Point-to-point riders in Britain face another facet of medical bureaucracy when the season starts in January. Changes to the way concussion is managed will mean riders who are dazed in a fall must attend a testing centre to assess their reaction speed before returning to racing.


The move brings pointing into line with national hunt racing and eventing and eradicates the guesswork that has been a feature of concussion cases. Riders familiar with the tests list time and expense as the biggest drawbacks. As West Country champion Richard Woolacott said: "The tests take about 11/2hr, but I had to travel from my home in Devon to a centre in Swindon, which meant a day off work. I know of one rider who had to go three times before he was passed fit to ride."


By contrast, former national champion Leslie Jefford said testing was a good thing, ensuring riders were fit to compete, and adding that more testing centres were needed.


Previously, concussion cases were signed off for a set period - of between 48hr and 21 days - then cleared to ride by a course doctor.


Dr Michael Turner, the Jockey Club's chief medical adviser said the old-fashioned way was simply untenable, now that sophisticated equipment was in place to test concussion more accurately.


For the past two years, amateurs riding under Rules have had to take a personal or "baseline" test to assess their speed of reaction in a healthy state. If concussed they retake the test - and should they fail to match their baseline, they remain suspended.


• About 900 people ride in British point-to-points

• Some 500 (not riding under Rules) affected for the first time

• About 20 will suffer concussion next season

• Obligatory post-concussion test is free (approx Ihr 45min)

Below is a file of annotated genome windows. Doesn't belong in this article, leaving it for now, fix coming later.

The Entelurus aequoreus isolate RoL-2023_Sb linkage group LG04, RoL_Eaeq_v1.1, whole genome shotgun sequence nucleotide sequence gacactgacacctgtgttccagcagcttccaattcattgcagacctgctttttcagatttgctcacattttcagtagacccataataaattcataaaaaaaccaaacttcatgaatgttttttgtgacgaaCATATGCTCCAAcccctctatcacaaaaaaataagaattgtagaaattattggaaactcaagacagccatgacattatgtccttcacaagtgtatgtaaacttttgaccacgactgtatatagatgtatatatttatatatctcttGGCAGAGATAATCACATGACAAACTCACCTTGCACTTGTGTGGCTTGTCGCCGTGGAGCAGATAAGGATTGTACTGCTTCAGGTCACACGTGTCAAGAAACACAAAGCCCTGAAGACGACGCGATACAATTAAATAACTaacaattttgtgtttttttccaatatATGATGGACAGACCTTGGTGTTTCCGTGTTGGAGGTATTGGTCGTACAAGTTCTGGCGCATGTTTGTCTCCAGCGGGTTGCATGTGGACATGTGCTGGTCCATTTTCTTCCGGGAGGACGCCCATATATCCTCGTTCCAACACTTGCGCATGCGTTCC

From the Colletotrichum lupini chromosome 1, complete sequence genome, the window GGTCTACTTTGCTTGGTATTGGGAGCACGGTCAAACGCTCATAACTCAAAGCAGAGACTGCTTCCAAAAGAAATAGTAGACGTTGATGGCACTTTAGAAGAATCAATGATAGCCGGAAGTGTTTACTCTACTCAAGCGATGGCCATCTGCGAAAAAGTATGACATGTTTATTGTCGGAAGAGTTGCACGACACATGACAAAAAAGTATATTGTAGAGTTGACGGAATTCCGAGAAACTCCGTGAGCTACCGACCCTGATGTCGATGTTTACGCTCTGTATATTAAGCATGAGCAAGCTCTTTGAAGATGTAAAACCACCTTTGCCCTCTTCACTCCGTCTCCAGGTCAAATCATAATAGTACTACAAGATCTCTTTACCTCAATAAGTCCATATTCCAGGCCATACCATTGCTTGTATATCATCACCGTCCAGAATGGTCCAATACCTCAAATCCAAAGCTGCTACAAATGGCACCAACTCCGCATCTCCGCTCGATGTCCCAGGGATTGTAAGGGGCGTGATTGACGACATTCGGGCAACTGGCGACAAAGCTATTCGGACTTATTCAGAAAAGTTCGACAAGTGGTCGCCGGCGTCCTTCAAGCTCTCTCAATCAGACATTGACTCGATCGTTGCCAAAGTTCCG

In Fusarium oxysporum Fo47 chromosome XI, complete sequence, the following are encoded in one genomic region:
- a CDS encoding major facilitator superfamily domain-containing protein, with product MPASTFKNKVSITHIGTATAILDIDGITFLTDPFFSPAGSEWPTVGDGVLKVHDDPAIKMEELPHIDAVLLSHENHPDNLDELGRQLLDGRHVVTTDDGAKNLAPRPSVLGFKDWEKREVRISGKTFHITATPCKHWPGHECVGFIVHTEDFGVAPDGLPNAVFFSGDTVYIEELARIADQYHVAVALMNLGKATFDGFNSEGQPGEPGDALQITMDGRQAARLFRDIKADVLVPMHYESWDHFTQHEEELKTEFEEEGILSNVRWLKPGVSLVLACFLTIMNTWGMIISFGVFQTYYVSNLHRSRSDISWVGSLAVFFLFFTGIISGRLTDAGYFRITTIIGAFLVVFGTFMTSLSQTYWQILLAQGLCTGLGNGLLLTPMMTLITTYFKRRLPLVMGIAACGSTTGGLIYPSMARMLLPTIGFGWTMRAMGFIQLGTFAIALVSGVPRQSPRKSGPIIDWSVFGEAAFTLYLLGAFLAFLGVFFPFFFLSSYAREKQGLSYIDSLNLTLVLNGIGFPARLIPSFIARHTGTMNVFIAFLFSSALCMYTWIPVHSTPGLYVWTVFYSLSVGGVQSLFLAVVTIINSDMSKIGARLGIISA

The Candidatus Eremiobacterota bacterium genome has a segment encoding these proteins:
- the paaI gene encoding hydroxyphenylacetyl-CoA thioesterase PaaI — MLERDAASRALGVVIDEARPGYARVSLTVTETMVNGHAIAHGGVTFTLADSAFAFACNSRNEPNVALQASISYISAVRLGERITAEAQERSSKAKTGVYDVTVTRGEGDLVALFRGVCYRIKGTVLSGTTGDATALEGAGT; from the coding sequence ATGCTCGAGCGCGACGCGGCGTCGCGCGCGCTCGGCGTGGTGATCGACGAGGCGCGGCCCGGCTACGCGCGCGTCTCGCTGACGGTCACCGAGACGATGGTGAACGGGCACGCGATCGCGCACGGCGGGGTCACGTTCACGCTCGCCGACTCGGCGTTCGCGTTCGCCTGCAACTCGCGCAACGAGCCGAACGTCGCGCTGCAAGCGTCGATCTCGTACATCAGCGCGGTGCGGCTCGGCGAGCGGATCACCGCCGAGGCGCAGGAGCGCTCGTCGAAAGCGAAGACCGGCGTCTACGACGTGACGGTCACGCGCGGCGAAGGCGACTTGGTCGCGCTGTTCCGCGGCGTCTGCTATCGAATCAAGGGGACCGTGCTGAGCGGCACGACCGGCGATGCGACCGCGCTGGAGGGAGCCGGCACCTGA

• Optional baseline test costs 40 (approx 45min)

• Testing centres: Edinburgh, Newcastle, York, Nottingham, Leamington Spa, Cambridge,

Swindon, London

• Concussed riders gain a red entry in their medical record book and must send it to Jockey Club HQ, then wait until they feel 100% (at least six days) before making a test appointment

• 85% of riders are cleared on first review

• Status quo retained in Ireland i.e. traditional fixed suspensions of 48hr, seven and 21 days

Source:  Horse & Hound Magazine 10 November 2005


Thanks to Roy Burek of Charles Owen for providing further information on sports concussion from The University of Pittsburgh Medical Center (UPMC).


Weather Update - Two in three chance of a colder-than-average winter

The Met Office updated its Winter forecast for December - February 2005/6 on the 28th November 2005.

It continues to predict a two in three chance of a colder-than-average winter for much of Europe. If this holds true, parts of the UK - especially southern regions - are expected to have temperatures below normal.

There is also an indication for a drier-than-average winter over much of the UK.

Read more from The Met Office >>>


Sunny December

Provisional figures from the Met Office are showing that England and Wales were basked in sunshine in December (2005).